You could say that there are two faces of Chinese investment in the US. One is the urbane and humorous Foreign Minister Li Zhaoxing who, one hopes with some sense of irony, claimed recently that exports of Chinese-made fake Christmas trees benefited the US environment by reducing the need for real trees to be felled there.
The other face is General Zhu Chenghu of the National Defense University in Beijing, who last year somewhat impolitely threatened a nuclear strike against the US over Taiwan, which would have been not so good for trees in either country. This was rude and, what’s more, unnecessary. The best deterrent that Premier Hu has is a hotline to the People’s Bank of China down which he can shout not "Fire!" but "Sell!".
Li obliquely reinforced that close link between the countries by claiming – without putting his tongue too far into his cheek – that trade with China has helped create 4-8 million jobs in the US. The low-cost goods that China makes and exports have benefited US consumers and helped curb inflation, he added. I almost expected him to come out with the old Maoist trope and say that China and the US are "as close as lips and teeth", but in this case the teeth are well positioned to bite the lips.
China has to recycle its surpluses into the US economy in one way or another to keep the purchase orders flowing, but investment into industrial and commercial developments makes much more sense than buying bonds. Not only are the potential yields higher, such a strategy would enhance the long-term prospects of the American economy and ensure a longer-term customer base for the hyperactive Chinese factories. However, as the CNOOC-Unocal row showed, there are risks involved. The recent storm in a teacup over the Dubai Ports World acquisition of P&O shipping, and its consequent inheritance of five US port terminals, once again shows how this can operate.
Through the ports acquisition, the Democrats saw a way to exploit deep fears Americans have had about Muslims since September 11. So although ports and security specialists agree that the deal offers no threat to homeland security, and business interests agree that aggressive opposition threatens US positions in overseas markets, Republican legislators not wanting to be outdone by Democrat protesters promptly joined in trying to block the deal.
Despite the failure of the CNOOC bid, China is to some extent protected, as Li pointed out. Millions of jobs in America are tied to commerce with China. But one wonders whether Chinese business thinking is still trapped in the rust-belt-to-be phase that the West is eagerly shedding.
It is time to look at the services and retailing side. The best example is Lenovo – why make computers for other people to sell at a large markup when you can sell them yourself? Then in India there is Tata, the conglomerate that owned faltering tea plantations across the subcontinent. It bought the biggest British purchaser of its products, the Tetley Tea Company, and thereby turned its depressed agricultural commodity into a profitable branded item on the supermarket shelves.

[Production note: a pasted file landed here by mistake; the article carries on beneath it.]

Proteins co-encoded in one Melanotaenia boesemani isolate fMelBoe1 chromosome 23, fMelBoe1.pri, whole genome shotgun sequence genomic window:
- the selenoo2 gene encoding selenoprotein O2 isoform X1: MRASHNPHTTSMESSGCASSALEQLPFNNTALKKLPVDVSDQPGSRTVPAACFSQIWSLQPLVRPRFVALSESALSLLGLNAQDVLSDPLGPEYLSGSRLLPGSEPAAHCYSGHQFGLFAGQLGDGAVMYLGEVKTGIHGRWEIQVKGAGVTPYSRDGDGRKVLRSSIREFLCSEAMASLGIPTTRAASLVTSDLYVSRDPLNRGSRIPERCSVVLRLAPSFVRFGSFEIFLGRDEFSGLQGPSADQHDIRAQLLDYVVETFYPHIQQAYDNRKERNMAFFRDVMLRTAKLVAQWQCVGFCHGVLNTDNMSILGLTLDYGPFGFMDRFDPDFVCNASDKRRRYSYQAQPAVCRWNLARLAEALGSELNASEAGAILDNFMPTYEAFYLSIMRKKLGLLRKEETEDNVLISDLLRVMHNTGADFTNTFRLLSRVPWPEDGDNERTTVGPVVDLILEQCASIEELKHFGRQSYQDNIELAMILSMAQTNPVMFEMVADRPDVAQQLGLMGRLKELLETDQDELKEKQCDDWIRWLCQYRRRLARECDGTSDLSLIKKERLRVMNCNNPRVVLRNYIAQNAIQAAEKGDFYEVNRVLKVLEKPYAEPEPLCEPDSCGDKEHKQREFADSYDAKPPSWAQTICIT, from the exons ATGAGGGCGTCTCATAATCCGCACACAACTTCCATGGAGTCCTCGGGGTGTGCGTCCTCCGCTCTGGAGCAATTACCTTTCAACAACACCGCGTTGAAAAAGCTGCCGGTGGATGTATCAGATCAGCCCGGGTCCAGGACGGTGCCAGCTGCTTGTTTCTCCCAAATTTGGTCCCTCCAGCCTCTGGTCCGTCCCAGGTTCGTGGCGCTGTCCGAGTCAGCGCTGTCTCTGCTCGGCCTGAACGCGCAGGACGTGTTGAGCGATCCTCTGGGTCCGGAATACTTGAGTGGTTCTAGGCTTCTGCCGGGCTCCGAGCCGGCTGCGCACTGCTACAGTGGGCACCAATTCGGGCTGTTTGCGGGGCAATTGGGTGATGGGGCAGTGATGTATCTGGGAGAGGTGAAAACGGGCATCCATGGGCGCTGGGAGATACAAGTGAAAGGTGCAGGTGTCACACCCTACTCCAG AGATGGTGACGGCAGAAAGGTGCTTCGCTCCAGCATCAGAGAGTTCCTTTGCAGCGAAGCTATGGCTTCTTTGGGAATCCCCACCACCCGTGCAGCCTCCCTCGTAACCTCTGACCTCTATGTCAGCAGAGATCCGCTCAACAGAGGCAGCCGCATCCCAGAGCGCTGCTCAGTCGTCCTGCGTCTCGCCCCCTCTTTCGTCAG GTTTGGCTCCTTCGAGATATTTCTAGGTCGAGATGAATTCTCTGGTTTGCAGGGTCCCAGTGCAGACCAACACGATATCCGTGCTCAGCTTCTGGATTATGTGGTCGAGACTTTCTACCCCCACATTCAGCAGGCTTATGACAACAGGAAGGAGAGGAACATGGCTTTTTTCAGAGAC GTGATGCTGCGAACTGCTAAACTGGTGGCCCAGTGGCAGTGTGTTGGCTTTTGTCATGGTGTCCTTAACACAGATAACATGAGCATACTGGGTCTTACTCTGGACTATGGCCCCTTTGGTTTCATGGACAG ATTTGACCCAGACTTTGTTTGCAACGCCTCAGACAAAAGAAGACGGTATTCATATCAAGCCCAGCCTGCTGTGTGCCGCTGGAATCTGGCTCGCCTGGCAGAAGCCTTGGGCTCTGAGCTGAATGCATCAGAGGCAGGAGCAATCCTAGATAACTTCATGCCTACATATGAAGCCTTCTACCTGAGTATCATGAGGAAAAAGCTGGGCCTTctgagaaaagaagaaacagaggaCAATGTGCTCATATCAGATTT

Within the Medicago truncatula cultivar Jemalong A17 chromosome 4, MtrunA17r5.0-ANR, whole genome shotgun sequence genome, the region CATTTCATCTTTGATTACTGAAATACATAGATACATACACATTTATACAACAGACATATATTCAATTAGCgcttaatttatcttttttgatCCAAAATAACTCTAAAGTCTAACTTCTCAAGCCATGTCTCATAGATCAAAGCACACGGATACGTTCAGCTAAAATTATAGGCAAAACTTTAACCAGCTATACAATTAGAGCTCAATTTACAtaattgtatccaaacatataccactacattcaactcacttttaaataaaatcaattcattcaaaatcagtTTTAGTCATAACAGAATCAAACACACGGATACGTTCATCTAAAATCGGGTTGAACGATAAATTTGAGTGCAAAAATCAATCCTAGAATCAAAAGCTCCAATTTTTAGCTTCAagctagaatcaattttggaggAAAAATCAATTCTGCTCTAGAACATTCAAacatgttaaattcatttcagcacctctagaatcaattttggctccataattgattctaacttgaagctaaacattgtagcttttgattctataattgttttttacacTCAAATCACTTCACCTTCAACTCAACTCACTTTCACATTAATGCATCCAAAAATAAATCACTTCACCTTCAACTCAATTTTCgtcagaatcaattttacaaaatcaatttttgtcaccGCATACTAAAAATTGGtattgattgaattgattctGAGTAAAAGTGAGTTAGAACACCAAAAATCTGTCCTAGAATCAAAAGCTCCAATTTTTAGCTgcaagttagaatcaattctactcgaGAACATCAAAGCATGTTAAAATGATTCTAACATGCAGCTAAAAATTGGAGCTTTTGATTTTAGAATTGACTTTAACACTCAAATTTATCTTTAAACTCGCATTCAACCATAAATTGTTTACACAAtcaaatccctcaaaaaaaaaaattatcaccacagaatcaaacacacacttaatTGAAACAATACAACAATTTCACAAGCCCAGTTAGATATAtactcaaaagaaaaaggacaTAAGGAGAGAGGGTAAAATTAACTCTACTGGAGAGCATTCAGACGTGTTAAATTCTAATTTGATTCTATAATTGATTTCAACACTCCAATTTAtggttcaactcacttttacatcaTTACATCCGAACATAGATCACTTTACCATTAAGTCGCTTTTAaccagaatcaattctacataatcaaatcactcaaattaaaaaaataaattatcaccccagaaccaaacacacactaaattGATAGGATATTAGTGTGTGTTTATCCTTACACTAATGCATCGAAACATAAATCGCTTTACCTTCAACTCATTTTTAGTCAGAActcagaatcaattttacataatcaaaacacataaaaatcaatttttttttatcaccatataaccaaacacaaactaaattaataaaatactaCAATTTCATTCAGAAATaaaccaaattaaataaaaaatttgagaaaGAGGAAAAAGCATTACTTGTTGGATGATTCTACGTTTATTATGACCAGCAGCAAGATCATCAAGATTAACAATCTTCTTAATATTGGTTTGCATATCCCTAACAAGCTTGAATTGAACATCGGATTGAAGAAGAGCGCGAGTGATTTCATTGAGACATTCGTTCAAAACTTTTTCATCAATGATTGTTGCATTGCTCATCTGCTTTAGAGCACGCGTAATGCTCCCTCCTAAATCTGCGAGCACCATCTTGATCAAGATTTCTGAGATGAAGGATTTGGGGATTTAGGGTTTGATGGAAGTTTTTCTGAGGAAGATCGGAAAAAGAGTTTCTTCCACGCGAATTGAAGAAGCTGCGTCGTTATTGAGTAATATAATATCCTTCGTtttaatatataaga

However, with "Sinophobia" a potential close second to "Arabophobia" in the US, it is worth looking at what the Arab world is doing. Rising oil prices don’t just boost the Gulf states’ trade surplus with the West, and in particular the US, but also add to the revenues generated by sales made to India, China and Japan. The Asian nations use the proceeds of trade with the US to pay for their oil, thereby sending a secondary stream of recycled dollars flowing into Middle East coffers. Even though they are investing furiously at home, the Gulf economies are still much too small to absorb the flood of foreign exchange.
However, they have seen what can happen in America, so they have been percolating their holdings in through equity investments rather than outright acquisitions. There are alternatives to buying into strategic industries: most of Dubai’s American investments are in the real estate, service and retail industries rather than manufacturing. The fungibility of equity stakes makes them less vulnerable to scare stories and politically motivated smash-and-grab raids, not least since stakes can be bought through exchanges outside the US.
Britain is the largest equity investor in the US, and it is anyone’s guess how much of that is Arab or Asian money invested via London. Germany and the Netherlands are the third- and fourth-biggest investors in the US, and between them the Europeans offer overseas investors in the US some collective protection. While one should never underestimate the obtuseness of an American politician on a pseudo-patriotic rampage, it is difficult for them to tamper with such holdings. If they did, they would face European retaliation and, even more frighteningly, a loss of confidence that could crash the US markets.
The message is, don’t be a Wal-Mart outsource – be a Wal-Mart shareholder. When Hu is next on the hotline to the People’s Bank he should say: "Forget the bonds and buy some shares – but do it through London and Hong Kong."